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Friday, January 15, 2016

Hearing About Haight Gas Leaks Turns Into Game of Hot Potato: Who’s to Blame?

Posted By on Fri, Jan 15, 2016 at 10:24 AM

click to enlarge SARAHELIZAMOODY/FLICKR
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A long train of stupid events pulled into its final station last night with an official postmortem on that infamous Haight Street public works project — the one whose five gas leaks stopped just short of destroying the historic corridor.

Board of Supervisors President London Breed and a few of her board colleagues called representatives from the various relevant parties to City Hall, partly to discuss how to avoid another Three Stooges routine in future infrastructure projects but also, seemingly, just to have everybody in one place for a good drubbing.

“I won‘t allow this to continue,” Breed said, reviewing the charges: five gas leaks and at least two sinkholes (Haight neighbors contend it was three), triggered by contractors who were supposed to replace aging water and sewer lines. The $13.7 million project kicked off last April and was planned to take a few weeks. It’s still unfinished.

It was a review course, since everyone in the chamber (and in the whole city) already knew perfectly well what happened, but the airing of grievances is an important part of this kind of public ritual/catharsis.

Synergy Project Management, the subcontractor whose workers actually did the damage, wasn’t on hand, since they were officially fired this week. (A motion to have them horsewhipped on top of it was dismissed.)

Instead, reps from PG&E, the Department of Public Works, the fire department, and the Public Utilities Commission for both the city and the state took turns answering the unlucky question: Who’s responsible for this?

For the most part, the answers added up to, “Is it just me, or is it hot in here?”

John Thomas, DPW’s construction project manager, pointed out that his department had no choice but to hire the contractor who put in the lowest bid — in this case, San Rafael-based Ghilotti Brothers, who then handed off the job to Synergy.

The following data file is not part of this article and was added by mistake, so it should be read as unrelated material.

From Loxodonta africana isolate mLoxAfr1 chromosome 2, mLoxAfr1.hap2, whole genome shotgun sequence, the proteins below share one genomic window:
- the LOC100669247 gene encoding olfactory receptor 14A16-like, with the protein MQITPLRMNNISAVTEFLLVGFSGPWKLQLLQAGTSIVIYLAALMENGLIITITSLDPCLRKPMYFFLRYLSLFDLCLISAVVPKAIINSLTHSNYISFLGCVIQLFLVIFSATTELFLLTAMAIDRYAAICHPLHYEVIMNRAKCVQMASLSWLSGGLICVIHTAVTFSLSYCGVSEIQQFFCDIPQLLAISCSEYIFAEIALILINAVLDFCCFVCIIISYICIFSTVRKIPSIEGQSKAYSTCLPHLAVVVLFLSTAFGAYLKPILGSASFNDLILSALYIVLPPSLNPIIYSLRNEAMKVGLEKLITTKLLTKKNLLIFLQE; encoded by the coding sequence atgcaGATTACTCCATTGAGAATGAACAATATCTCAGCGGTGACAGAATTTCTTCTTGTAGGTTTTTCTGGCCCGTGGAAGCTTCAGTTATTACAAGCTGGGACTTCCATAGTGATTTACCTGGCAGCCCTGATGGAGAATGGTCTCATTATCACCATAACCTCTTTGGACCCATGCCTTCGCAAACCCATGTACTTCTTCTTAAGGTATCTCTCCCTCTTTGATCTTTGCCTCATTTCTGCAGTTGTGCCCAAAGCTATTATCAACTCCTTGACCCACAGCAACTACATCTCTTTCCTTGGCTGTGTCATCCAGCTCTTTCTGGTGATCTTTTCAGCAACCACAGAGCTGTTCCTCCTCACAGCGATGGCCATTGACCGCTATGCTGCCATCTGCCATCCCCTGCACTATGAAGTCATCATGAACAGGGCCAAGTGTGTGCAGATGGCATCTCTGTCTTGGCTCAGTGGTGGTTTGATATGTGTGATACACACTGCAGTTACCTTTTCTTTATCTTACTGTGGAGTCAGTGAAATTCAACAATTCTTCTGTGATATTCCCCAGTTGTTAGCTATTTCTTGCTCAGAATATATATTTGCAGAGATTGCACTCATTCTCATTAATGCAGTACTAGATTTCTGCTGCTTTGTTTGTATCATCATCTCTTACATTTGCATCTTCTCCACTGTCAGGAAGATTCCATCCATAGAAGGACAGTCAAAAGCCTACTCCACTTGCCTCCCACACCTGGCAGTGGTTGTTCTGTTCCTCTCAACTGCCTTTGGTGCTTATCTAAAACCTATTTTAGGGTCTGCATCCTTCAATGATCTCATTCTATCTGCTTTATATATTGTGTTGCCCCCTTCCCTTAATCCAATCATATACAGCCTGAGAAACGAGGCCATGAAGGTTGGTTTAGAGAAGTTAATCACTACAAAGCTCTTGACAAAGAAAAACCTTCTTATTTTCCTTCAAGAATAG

“We have procedures that work most of the time, but they aren’t [foolproof],” said Thomas. “I know that’s not what we want to hear, but…”

As DPW explains it, the current system actually encourages mediocre work, since the best way to win contracts is to work cheaply and just barely meet the minimum requirements. A “D+ contractor” effectively has a competitive advantage.

The night’s candor prize goes to California Public Utilites Commission gas and safety manager Ken Bruno. Why, Breed wanted to know, did the state not step in and investigate this rash of gas leaks? Bruno had a good answer: Nobody told them.

“We investigated the first one. There’s a report,” Bruno said. But his office only found out about the other leaks a few weeks ago. In fact, they only investigated the April leak because they heard about it on ABC7.

(He added, “I checked, and it looked like the others were mostly reported in Hoodline. Which I guess is a neighborhood blog?”)

Breed assumed Bruno was accusing PG&E of negligence, but no, he says the utility was perfectly in its right not to bother mentioning the repeated line busts. Maybe they should have called anyway, he conceded. “But that’s just my opinion.”

Supervisor Norman Yee asked (somewhat tentatively) whether it was possible to change the standards on what was a significant enough leak to require reporting.

“Sure. Anything’s possible,” Bruno said .

So now what? A few fixes were suggested, including a relief fund for merchants who lose business due to public works projects, and the (mildly bemused) suggestion that when gas leaks happen maybe the city itself ought to call the state and let them know.

DPW’s Thomas asked that his department be allowed to consider a contractor’s past performance when deciding minimum qualifications, although he admitted that Synergy has worked on big projects before, apparently without issue. (Aside from reports of worker and pedestrian safety snafus, as well as three lawsuits that, according to Breed, Synergy settled with the city.)

When I asked why they suddenly started the butterfingers routine, Thomas pointed out that when you hire someone, there’s no way of knowing which personnel they’ll put on the job. So even if we get what we think is a good contractor, we can’t be sure they won’t send in the dummy squad.

The city’s deal with Ghilotti Brothers stands, for better or worse, and GB is vetting replacement subcontractors to finally finish the job. Cross your fingers.


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